Sketching, Drawing, Speaking, Thinking

By JulesLC

Conversations leave many kinds of traces. Lately I have been enjoying the process of shaping and reshaping ideas, possibilities, concepts through conversations with people at Nokia Bell-Labs. In particular, I am excited by the way that the language of sketching leaves traces, and also how the real-time visual thinking of sketching out an idea allows us to consider, reconsider, share and reflect on thoughts as they unfold in motion.


Seeing other sketches on white boards and pieces of paper all around are also inspiring, they are traces of the process of thinking-together in action, and they aren't really readable outside of the moment and context that they were drawn in. There is something about drawing in time in a public way, such as on a whiteboard or chalkboard, that is more than the sum of its parts. The sketch unfolds over time as thinking happens. Sketches always have a kind of beauty both because they are improvisational moments and because of their partiality; they are often partially-formed ideas. The more messy the sketch, the more active the conversation must have been! Here are some images of sketches from around.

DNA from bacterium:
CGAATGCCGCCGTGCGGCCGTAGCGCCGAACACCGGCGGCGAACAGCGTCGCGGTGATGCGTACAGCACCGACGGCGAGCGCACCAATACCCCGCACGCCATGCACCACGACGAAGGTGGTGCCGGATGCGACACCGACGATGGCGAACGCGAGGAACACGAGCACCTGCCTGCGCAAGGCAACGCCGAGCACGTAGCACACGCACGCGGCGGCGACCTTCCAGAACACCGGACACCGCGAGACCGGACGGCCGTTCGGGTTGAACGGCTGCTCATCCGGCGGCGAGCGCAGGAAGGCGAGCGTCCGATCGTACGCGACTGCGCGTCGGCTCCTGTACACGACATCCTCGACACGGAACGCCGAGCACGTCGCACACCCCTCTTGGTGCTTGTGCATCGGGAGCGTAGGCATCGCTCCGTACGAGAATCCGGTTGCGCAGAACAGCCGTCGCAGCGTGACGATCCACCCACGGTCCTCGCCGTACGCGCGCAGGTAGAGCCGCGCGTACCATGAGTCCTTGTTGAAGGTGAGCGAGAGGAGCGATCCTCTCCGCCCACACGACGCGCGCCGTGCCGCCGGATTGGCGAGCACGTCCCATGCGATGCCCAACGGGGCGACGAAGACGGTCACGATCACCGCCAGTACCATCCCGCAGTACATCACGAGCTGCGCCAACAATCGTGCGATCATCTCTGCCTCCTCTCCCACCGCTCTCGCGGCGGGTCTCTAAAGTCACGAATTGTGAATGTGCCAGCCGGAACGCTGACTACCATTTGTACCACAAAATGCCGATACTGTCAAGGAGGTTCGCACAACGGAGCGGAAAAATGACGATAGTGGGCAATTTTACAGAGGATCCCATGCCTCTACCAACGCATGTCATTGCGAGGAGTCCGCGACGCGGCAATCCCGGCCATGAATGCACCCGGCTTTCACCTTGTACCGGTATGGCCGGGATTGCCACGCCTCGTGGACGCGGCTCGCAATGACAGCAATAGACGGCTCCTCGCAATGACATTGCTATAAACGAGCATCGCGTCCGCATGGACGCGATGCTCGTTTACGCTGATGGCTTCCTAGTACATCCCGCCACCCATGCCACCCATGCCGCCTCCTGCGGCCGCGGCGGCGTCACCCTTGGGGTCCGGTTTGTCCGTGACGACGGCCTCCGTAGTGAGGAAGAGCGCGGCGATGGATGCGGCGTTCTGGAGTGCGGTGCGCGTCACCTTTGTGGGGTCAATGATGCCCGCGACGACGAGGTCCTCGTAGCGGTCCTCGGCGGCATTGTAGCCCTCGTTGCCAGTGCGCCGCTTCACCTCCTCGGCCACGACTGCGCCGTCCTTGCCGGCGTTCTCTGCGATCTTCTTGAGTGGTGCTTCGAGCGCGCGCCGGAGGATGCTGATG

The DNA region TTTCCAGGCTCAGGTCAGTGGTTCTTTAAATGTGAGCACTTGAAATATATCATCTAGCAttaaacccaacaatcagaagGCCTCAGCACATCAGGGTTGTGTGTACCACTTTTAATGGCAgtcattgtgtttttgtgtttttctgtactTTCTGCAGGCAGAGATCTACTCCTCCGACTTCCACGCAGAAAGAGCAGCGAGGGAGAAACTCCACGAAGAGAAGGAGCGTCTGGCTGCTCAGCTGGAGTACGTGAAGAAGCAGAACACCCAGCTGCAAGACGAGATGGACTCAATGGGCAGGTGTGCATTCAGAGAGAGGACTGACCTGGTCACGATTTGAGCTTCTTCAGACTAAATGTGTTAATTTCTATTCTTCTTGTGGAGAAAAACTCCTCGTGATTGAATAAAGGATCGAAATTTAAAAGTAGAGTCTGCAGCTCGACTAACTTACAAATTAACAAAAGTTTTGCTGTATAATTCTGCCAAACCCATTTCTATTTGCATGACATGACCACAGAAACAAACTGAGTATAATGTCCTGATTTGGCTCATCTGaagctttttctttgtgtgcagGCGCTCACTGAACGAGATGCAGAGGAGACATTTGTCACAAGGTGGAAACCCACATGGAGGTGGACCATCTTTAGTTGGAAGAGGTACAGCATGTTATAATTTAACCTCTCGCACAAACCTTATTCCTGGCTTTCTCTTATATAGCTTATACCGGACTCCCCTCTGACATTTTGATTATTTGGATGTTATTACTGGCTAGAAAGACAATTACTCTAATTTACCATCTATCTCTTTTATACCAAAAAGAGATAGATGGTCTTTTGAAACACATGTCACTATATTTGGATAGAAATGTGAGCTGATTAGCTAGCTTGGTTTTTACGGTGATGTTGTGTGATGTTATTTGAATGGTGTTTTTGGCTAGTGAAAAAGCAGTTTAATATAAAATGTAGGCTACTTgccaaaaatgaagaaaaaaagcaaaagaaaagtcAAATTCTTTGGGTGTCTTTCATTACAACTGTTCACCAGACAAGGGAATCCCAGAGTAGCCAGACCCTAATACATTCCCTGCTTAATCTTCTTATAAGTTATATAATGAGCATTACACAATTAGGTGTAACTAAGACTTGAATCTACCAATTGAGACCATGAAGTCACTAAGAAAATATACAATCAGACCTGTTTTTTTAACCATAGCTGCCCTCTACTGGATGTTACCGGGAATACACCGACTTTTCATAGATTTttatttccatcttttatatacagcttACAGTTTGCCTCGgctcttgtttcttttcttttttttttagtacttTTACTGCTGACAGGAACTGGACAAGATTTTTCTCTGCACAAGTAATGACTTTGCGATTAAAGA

Here are some sketches from our conversations and from my own thought-processes:


A few of my favorite scientists/thinkers are also notorious for their sketching, such as Richard Feynman Diagrams, or the comic like drawings of Roger Penrose:



Image result for Roger Penrose drawing lecture slide

It's hard to say whether we are indoctrinated with visual thinking or whether there is something deeper than training about the communicative aspects of drawing out one's thinking. Drawing something out seems to clarify and simplify thoughts which are otherwise a little bit more than language can represent.


Lastly, I want to mention sketching in honor of Patrick Henry Winston, with deep gratitude. Patrick was one of the most talented sketchers and one of the best teachers in the world,  a master of sketching in real time and color coding, through his drawing-instensive lecture method was able to teach very complex ideas to big groups of people. Here are some images of Patrick Henry Winston.


You can watch his full lectures here: